But Ebert packed so much living into the years he was on Earth, that when he died in 2013, he had a tremendous legacy to leave. He was, of course, one of the best and most-loved film critics of all time; he was a tremendous author, and lived live to the fullest, for better or for worse. He packed so much living into his years that he truly was content when he died.

The new documentary opening across the country this week about his life, directed by Steve James (of “Hoop Dreams” fame) and called “Life Itself,” shows Ebert in all his glory, warts and all.

I saw the film last week and loved it. James was given permission by Ebert to film the last few months of his life, and while some of the hospital care scenes are hard to watch, they’re necessary to show Ebert’s fighting spirit.

The interviews with Ebert’s friends, Bill Nack and Gene Siskel’s widow Melanie were especially terrific), are wonderful in showing what a garrulous personality he was, and how marrying his wife Chaz in 1991 changed his life for the better.

It’s really a well-done, poignant movie. Highly recommend it.

 

**Next up today, this is such a cute little video, sent to me by
loyal blog reader Sanford. It’s a girl and her dog named Bixby, hanging out, and Mom capturing one of the sweet little moments that make up life: Bixby giving his best buddy a “bath” one night last week.

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**And so the World Cup is finally over, as Germany, who pretty much dominated the game possession-wise, scored late in overtime (sorry, “extra time”) to beat Argentina, 1-0 and win the title for the first time since 1990.

The result is apparently at least a little bit of good news for Brazil fans, who hate Argentina passionately (apparently it’s like Yankees-Red Sox times 10), but the real story now is, and should be, the incredibly wasteful spending on World Cup and Olympic venues by Brazil, while the sanitation, schools and hospitals in the country go criminally neglected.

I’m currently reading a terrific book “Brazil’s Dance with the Devil,” by sportswriter Dave Zirin, about the awful state of Brazil’s economy and infrastructure and the protests surrounding these two world events, and it’s truly disgraceful the way these two world events were “won” by the Brazilian government.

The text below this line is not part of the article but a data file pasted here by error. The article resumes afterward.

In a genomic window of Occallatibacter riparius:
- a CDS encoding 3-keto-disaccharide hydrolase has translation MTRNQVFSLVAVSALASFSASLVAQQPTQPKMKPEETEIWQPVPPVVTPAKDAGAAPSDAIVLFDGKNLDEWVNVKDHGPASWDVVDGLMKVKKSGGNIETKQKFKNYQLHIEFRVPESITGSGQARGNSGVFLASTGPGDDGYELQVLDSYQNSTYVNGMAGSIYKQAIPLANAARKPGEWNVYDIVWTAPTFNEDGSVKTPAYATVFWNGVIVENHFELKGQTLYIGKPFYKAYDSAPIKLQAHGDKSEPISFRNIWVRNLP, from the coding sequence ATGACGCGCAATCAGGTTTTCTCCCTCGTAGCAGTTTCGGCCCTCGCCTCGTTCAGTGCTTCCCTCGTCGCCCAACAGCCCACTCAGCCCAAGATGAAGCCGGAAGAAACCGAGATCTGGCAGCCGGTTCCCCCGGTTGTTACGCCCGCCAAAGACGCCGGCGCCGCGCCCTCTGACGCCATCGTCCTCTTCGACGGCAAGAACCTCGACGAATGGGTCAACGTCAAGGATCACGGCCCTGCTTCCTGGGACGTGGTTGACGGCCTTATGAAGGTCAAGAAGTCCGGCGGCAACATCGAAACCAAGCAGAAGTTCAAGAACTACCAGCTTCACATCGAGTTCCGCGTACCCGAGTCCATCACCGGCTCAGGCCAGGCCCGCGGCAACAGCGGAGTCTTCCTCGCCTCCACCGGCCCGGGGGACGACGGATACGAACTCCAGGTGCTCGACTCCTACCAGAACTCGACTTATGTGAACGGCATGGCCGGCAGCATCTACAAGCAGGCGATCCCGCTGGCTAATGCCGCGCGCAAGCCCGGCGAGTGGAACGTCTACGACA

For a fantastic story about life for “regular people” in Brazil during the Cup, and why we didn’t see massive protests on TV, check out this fantastic Wright Thompson piece from ESPN.com.

Good News Friday: I celebrate my 5-year blogiversary! The best school bus driver of all time shares his secrets. And a classic “first kiss” video makes me smile

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On July 11, 2009, World Wide of Stuff was born.

These were the first words I wrote on the site you’re now reading:

**So as I sat in my eight-bedroom mansion by the lake the other night (actually, my two bedroom apartment near a fake pond, but whatever), I thought, “how can I help my fellow man today? Can I give my time to a worthy charity? Should I try to make a difference in the life of a child?”

Nah. There’s plenty of time for that in the future. So I decided to start a blog.

Does the world need another blog, especially one by a 33-year-old sports writer? Of course not. But then again, we didn’t need a reality show about housewives in New Jersey, but we got one.